You can still see the first projects that were built – the residences Séquoia and Mélèzes and the Hôtel des Dromonts, all of which won the Prix de l’Équerre d’Argent architecture prize in 1968. Together the architects founded the Collectif Architecture and continued to develop an approach based on reconciling architecture and nature.

Modern love

There have been ups and downs for the resort in the intervening 50 years, but recently it has begun a journey to take itself back upmarket, as demonstrated by the Hôtel des Dromonts, which has never looked better, having been bought in 2014 by the Sibuet family, well-known for their ground-breaking work in Megève.

Even if you are staying elsewhere, a drink in the bar or a meal in one of its restaurants is a fabulous way to enjoy a style of interior design completely of its period. The modernist look includes tangerine capsule-style round chairs by Eero Aarnio, Charles and Ray Eames chairs, tables and seats by Charlotte Perriand and Pierre Margara wood sculptures. Local Morzine slate features in all of the bathrooms (as well as on the roof), while the fabrics used for the curtains, armchairs and sofas are bespoke creations in tangerine and purple, turquoise and violet, and camel. It felt very snug the afternoon we were there, although having snowdrifts piled up against the windows also helped; it was like being snowed in for the winter with a fully stocked bar and a barman speaking enough English to keep serving the drinks and snacks until it was time for bed.

What’s also impressive is that the resort is expanding, but still according to its founding principles. The Chalet Beluga and its sister properties are examples of that. Speaking with Simon Cloutier of Atelier d’Architecture d’Avoriaz, who was responsible for the design, the care that has gone into every aspect of the new developments is obvious. Residences such as the Alhena apartments have no heating, but instead rely on recycling air and insulation.

“The unique aspect of Avoriaz is the integration of the landscape,” Cloutier tells me one afternoon over après-ski drinks. “The major work of Labro was to fit the buildings into [the landscape] in a sympathetic way.”

He explains that the Hôtel des Dromonts was built first because “it was the worst location in Avoriaz as it doesn’t have the view or the sun. Labro said we have to build here or no one ever will.” It is designed “around the idea that you arrive into a cave because you have no view; it’s an introspective hotel”.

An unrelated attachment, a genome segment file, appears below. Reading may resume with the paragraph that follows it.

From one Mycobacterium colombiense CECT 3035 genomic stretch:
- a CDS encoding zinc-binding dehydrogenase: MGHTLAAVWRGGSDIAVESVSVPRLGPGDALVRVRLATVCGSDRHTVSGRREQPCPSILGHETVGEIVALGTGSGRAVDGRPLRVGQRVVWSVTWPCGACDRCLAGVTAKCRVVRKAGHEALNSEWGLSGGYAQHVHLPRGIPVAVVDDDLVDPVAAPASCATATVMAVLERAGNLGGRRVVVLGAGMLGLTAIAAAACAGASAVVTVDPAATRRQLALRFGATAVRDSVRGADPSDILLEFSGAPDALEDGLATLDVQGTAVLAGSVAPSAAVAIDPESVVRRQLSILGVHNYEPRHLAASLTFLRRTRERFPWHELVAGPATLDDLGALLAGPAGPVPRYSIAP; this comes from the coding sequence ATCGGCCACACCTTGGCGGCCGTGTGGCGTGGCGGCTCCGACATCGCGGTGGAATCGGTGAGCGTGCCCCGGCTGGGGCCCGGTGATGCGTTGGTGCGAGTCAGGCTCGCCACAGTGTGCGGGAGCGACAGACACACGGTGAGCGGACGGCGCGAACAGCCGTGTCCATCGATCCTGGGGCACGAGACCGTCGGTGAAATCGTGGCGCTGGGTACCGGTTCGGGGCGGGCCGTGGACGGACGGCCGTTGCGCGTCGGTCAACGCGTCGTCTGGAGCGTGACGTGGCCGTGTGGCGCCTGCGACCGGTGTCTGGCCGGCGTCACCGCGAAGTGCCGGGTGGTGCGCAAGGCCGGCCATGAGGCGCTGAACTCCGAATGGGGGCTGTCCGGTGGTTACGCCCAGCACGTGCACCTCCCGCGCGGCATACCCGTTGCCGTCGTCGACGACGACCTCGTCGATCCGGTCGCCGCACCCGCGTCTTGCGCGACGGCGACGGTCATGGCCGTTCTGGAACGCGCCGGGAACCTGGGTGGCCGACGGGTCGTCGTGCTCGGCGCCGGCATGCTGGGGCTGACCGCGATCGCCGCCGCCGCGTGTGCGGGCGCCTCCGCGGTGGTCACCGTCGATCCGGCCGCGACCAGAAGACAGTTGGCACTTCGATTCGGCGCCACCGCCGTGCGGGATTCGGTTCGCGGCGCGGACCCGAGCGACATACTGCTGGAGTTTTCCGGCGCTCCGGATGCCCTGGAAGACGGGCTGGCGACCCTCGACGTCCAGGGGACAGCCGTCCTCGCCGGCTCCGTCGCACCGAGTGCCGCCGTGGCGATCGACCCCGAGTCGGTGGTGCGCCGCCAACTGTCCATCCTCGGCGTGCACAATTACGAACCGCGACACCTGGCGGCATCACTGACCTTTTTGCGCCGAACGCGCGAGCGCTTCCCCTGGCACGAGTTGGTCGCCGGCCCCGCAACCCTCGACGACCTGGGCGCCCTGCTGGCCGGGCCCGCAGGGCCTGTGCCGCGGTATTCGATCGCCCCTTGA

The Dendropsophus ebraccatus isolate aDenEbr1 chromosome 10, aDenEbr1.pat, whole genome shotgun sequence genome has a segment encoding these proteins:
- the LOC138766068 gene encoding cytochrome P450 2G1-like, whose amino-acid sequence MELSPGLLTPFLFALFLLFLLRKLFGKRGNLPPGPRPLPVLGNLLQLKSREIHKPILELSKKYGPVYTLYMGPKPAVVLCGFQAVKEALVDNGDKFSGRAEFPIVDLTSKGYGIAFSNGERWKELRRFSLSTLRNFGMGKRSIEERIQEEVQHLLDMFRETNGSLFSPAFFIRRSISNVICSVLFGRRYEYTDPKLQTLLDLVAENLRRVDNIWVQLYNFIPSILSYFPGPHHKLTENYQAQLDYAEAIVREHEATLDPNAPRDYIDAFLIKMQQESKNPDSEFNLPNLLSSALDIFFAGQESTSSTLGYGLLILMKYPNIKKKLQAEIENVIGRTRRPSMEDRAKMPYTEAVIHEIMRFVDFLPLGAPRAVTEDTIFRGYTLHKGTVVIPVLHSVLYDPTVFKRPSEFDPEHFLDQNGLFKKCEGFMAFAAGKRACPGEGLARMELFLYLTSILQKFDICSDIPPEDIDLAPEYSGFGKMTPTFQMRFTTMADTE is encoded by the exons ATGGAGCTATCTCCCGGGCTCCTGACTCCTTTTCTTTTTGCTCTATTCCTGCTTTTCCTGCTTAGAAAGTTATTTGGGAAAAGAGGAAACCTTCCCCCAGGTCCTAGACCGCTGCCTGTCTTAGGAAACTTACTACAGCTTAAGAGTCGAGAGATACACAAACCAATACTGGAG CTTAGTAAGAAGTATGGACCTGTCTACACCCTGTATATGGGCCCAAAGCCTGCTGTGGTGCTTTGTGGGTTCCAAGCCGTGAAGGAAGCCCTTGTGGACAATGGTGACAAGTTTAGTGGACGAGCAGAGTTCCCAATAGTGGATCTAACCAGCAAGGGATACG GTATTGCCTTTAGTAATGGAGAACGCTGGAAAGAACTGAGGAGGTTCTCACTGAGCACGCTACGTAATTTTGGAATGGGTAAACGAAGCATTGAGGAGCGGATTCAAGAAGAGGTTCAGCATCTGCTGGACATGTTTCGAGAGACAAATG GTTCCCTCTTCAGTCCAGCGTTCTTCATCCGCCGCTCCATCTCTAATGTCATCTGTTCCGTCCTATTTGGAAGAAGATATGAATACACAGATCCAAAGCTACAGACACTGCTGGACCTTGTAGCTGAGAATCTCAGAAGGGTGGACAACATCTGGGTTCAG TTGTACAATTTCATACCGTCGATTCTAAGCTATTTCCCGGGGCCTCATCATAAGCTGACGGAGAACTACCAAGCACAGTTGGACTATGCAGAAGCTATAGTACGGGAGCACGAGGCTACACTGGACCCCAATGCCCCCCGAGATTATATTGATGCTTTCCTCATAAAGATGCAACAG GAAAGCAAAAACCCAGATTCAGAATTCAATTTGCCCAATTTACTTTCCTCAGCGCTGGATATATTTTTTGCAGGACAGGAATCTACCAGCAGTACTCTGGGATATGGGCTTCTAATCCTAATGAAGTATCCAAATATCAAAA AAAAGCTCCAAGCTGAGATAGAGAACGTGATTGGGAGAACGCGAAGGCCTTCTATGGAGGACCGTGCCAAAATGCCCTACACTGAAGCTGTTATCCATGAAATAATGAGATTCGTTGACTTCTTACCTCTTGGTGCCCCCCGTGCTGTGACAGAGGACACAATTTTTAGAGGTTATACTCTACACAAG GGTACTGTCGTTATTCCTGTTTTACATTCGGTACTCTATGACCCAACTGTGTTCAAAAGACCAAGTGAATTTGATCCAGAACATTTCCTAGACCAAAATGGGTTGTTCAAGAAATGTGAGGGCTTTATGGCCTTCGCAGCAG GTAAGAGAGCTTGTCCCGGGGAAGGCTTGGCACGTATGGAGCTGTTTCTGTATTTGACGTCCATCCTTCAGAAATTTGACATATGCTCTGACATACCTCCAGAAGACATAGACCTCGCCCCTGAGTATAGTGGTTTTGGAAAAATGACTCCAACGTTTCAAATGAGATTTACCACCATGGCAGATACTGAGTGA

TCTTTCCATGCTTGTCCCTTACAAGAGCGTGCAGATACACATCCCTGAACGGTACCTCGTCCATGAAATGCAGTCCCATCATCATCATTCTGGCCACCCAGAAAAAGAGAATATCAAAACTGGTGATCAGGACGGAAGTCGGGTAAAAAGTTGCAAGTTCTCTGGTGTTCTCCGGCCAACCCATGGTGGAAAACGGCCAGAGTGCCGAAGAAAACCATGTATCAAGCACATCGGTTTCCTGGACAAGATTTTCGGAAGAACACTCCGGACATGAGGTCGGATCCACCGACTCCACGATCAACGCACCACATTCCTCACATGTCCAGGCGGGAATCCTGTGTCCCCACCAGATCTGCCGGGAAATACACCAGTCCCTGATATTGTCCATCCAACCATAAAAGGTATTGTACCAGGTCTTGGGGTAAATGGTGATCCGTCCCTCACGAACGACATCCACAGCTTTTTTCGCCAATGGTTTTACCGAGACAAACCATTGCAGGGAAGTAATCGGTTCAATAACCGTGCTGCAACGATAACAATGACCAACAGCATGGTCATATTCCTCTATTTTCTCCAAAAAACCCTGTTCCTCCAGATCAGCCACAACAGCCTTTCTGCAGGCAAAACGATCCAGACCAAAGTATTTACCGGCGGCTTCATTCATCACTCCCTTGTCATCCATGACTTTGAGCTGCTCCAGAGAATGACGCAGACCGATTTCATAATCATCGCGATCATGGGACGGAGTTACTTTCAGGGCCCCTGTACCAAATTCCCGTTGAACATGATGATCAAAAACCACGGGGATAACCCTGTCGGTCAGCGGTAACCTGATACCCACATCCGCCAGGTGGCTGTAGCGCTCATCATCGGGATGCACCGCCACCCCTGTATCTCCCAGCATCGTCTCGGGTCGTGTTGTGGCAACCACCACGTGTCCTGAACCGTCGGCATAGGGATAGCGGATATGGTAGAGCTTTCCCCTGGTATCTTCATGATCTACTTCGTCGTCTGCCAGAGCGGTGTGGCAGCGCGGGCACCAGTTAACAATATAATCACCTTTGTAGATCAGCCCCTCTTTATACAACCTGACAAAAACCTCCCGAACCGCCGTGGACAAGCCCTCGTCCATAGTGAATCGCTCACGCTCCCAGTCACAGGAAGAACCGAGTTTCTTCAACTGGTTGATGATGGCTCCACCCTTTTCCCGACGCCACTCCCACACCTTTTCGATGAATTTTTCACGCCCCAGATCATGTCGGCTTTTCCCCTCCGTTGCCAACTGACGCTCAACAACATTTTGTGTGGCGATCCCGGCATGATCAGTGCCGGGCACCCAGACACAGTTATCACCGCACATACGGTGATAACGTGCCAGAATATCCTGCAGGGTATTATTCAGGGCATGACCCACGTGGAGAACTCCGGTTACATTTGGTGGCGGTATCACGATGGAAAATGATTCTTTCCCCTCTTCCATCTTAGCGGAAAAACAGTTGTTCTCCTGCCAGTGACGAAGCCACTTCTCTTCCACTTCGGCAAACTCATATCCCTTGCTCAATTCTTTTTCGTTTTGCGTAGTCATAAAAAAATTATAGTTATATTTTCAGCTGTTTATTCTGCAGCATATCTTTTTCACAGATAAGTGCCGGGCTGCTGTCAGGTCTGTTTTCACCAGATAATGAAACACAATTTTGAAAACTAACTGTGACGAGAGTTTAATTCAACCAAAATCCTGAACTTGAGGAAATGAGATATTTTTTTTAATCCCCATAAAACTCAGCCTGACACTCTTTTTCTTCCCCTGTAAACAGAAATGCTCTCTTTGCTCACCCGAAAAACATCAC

Cloutier says that for Avoriaz, “there was a masterplan from the beginning, and we still are not very far from this. Labro was a genius for very big scale.” It’s more than sticking to the plan, however – innovation continues. The original electric heating for the resort is now supplemented by a wood-pellet burning plant that supplies heat and electricity around the new buildings.

Time for fun

If this makes it all sound a little worthy, you’ll be pleased to hear that the well-known bar and restaurant chain La Folie Douce (lafoliedouce.com) opened an outpost in Avoriaz in 2018, and the antics are just as you would expect (you can read about them in our December 2018-January 2019 feature on Val d’Isère – businesstraveller.com/tag/ski-resorts). Avoriaz has more than enough late-night venues for all but the most hardcore party animal.

It is also part of the Portes du Soleil ski area with 600km of pistes, and has everything from easy blue runs through to some challenging blacks and plenty of off-piste. Le Pas de Chavanette, also known as the “Mur Suisse”, or “Swiss Wall”, is one of the best known. I watched people skiing it, then went to have a drink. Then, of course, there’s the joy of having roads that act like pistes and being able to ski in and out of the resort, something tired legs love in the late afternoon.

No matter how much you love skiing, though, your memories often return to the resort itself, and Avoriaz is easily the most distinctive and, when covered in snow, one of the most beautiful, certainly of the high-level resorts. The absence of cars, and the use of horse-drawn sleighs (and snow cats) to ferry people’s luggage around, also adds to the charm.

A seven-night stay at Chalet Beluga with VIP Ski costs from £1,349 per person based on two people sharing a room on a chalet board basis, and includes return London Gatwick flights and transfers. VIP Ski’s Platinum Service (an extra £300-£500 depending on travel date) includes bespoke menus with matched wines, a complimentary minibar, valet parking at the departure airport and a private taxi transfer to the resort. Tel +44 (0)20 8875 1957; vip-chalets.com